Our fishy selves
Paleontologists are romantic figures in our culture, and perhaps they are more likely than most of us to be romantics at heart. In Your Inner Fish: A Journey Into the 3.5-Billion-Year History of the Human Body, paleontologist Neil Shubin mixes logic, enthusiasm and various personal anecdotes to draw the reader into his world.
In 2004, Shubin was part of a team that announced the discovery of a fossil thought to represent a missing link between fish and limbed, landlubbing animals—a fin-limbed creature they called Tiktaalik. It was a dramatic find, but Shubin argues it’s only one of many that establishes the evolutionary lineage from the first life forms to humans.
The first part of Your Inner Fish gives a brief, logical answer to a question that might not be immediately obvious: Of all the rocks on Earth, how do paleontologists know which ones are likely to contain fossils? To a certain extent, it’s luck, but geology-based logic can be used to predict likely places to search for fossil-embedded rocks. Far from being a random assortment of bones and footprints, fossil beds are laid down with a certain order. This order is sometimes upset. When that happens, fossils can end up in unexpected places. For example, fish don’t swim in lava, but Shubin’s team once found fish fossils among rocks formed from lava.
But what good are fossils, anyway? Shubin’s central point is that we can learn about ourselves in the present—and about how we got here—by understanding the fossil record. Fossil animals (and for the most part, Shubin deals with animals rather than plants, though microbes enjoy a substantial part in his narrative, too) are found in rock layers that are the same age as the animals. Older layers often lie deeper than younger layers.
To illustrate what fossils can tell us, Shubin invites the reader to take an imaginary stroll through the zoo. Divide the animals into a few basic categories: All animals in his zoo have heads, some have limbs and heads and fewer still have hair and breasts as well as heads and limbs. The last category is mammals, and Shubin points out that mammalian fossils are more recent than the earliest fossils of fish, which are the first animals with heads to appear in the fossil record. These early animals are related to us through shared ancestors that are in some cases unthinkably distant. Shubin refers to most known fossils as “cousins” of our ancestors.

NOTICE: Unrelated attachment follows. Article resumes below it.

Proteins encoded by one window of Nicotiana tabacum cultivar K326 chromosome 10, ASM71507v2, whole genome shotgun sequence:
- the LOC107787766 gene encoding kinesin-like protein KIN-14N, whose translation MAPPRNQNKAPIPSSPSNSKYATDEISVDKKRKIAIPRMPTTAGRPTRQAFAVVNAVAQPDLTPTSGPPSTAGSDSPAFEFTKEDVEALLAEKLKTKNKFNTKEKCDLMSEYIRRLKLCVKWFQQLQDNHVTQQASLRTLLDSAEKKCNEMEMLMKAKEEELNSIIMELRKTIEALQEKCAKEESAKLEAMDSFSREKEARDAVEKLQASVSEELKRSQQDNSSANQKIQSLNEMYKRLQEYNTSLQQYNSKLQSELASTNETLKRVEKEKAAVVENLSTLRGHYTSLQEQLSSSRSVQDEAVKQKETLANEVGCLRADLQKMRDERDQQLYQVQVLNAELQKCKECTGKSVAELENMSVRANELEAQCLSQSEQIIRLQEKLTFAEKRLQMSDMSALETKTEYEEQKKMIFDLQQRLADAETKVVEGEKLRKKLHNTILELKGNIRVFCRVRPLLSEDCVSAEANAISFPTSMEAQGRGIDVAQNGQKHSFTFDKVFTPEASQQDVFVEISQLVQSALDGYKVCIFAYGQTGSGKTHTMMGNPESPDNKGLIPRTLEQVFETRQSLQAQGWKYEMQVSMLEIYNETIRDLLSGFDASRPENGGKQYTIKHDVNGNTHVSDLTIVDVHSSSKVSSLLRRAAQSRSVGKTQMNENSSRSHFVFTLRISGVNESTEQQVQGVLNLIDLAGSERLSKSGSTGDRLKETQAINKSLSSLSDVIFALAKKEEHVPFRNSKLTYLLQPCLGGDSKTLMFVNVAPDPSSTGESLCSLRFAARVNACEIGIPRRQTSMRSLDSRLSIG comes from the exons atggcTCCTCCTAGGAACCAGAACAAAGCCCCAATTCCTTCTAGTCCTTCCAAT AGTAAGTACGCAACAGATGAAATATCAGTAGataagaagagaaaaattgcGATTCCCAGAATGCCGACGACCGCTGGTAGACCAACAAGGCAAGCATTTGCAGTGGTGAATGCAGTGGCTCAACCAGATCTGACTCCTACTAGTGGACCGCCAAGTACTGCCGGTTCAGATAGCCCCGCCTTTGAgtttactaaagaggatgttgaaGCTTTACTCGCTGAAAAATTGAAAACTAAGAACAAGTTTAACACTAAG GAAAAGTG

More recent fossils incorporate characteristics that we can recognize as our own—not only limbs, but eyes, ears and noses. Inner Fish briefly covers what’s known about the evolution of each of these. Also, just as scientists examine bones, they can examine genes of fish, reptiles and mammals (and even insects and bacteria) to figure out why our bodies work the way they do.
After drawing connections between all sorts of life forms, Shubin then uses the connections to speculate on possible explanations for a few mysteries about us and our jerry-rigged bodies, which were not designed to do what we need them to. These mysteries range from obesity and diabetes to why drunks get the spins and why we can blame tadpoles every time we get hiccups. Whether these explanations are ultimately supported scientifically, for now, they are emotionally satisfying.
With an abundance of helpful illustrations and straightforward text, the explanatory framework used by Shubin is very effective, even for readers with little science background. An excellent instructor, it’s clear Shubin loves his subject.